May 24, 2019
VOR Weekly News Update 
VOR is a national organization that advocates for high quality care and human rights for people with intellectual and developmental disabilities
VOR promises to empower you to make and protect quality of life choices for individuals with developmental disabilities


This week, we are asking our members to call your
Representatives in Congress
Tell them you oppose the Disability Integration Act
and to
Let them know that ADAPT does not speak for you!

(Please see the lead story under National News for details about ADAPT's activities and their bullying congressional offices to cosponsor their bill, which would close ICFs, nursing facilities, and other forms of congregate care.)
If you have not already engaged
in our email campaign to
Please do so now!
The DIA has been gaining dangerous momentum in the House of Representatives.
VOR's 2019
June 8 - 12, 2019
Hyatt Regency Capitol Hill - Washington, D.C.

~ Registration includes a one-year membership in VOR ~

Conference Speakers - June 9th Legislative Initiative:

Melissa Stone - Director, Division of Developmental Disabilities Services, Arkansas Department of Human Services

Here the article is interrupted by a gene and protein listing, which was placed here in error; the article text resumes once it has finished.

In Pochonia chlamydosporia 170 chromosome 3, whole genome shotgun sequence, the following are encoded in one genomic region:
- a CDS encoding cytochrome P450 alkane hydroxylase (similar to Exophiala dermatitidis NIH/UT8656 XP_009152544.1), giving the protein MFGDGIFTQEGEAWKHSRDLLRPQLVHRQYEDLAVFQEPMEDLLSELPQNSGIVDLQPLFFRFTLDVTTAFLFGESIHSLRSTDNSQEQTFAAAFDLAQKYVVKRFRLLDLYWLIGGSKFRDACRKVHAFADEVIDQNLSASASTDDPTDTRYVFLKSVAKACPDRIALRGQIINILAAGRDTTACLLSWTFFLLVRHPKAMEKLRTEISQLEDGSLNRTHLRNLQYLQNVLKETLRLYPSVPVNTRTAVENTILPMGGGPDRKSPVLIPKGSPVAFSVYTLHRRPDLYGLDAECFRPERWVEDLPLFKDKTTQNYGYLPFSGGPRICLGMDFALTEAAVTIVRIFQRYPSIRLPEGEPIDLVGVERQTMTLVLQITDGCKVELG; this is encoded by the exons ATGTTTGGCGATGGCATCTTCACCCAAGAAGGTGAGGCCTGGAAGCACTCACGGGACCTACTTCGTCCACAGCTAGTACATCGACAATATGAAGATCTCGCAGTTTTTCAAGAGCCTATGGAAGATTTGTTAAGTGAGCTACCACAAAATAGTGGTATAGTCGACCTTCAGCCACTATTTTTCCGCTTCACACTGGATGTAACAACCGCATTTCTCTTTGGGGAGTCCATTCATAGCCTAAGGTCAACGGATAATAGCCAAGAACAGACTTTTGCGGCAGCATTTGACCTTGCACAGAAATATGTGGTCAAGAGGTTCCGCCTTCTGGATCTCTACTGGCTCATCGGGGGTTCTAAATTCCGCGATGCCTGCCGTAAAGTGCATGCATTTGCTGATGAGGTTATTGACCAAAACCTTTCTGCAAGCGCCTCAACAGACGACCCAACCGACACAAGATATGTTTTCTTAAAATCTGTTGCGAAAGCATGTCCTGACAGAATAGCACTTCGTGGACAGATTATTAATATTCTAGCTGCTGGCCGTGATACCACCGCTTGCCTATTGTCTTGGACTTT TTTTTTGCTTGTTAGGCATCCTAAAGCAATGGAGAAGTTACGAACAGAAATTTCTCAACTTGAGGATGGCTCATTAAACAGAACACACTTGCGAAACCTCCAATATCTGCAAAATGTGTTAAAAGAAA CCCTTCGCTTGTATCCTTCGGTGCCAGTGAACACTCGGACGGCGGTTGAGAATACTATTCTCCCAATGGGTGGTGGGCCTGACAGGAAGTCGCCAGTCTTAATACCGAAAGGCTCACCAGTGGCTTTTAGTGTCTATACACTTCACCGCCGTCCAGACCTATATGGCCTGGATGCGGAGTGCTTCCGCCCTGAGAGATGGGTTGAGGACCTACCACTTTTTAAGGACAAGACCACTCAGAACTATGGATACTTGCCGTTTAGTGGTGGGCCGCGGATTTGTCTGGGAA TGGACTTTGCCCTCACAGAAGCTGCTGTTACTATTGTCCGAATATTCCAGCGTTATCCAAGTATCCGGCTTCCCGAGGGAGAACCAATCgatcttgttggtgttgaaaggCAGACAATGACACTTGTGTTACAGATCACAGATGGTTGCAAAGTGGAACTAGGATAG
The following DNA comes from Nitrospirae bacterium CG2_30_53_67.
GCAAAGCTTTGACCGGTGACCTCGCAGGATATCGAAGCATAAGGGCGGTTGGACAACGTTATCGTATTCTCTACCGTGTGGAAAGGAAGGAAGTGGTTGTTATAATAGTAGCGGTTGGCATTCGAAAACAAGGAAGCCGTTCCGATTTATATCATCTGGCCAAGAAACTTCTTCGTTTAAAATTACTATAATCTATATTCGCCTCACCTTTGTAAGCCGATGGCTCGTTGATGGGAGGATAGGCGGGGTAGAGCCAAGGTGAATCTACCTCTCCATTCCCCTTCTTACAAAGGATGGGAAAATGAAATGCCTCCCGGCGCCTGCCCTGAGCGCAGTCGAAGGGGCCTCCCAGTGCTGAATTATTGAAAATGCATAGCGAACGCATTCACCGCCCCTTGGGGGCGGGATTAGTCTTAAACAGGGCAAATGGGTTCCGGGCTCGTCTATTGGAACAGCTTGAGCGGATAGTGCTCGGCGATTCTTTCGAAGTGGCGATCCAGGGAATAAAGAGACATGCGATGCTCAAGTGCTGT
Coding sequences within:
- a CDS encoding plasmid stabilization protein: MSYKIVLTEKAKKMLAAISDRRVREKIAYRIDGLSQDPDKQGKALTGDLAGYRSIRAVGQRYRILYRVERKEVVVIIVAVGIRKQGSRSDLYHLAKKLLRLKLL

Amy Lutz - National Council on Severe Autism, EASI Foundation

James Edmondson, M.D. PhD. On Medicaid Managed Care


or bring your pre-printed reports to the conference

Can't Attend the Conference This Year?

You can help by donating to VOR
or by becoming a Legislative Initiative Sponsor
National News:
80 Arrested In Nation’s Capital At Disability Rights Protest
By Michelle Diament, Disability Scoop, May 21, 2019

Dozens of disability rights activists — including some in wheelchairs — were arrested near Capitol Hill while pressing for more access to community-based services.

U.S. Capitol Police arrested 80 people who were demonstrating Monday morning outside the headquarters of the U.S. Department of Health and Human Services.

The protesters were with the disability rights group ADAPT. They were seeking a meeting with Secretary of Health and Human Services Alex Azar to ask that he support adequate funding for Medicaid, discontinue efforts to block grant the program and back a series of other changes to make services for people with disabilities more available in the community.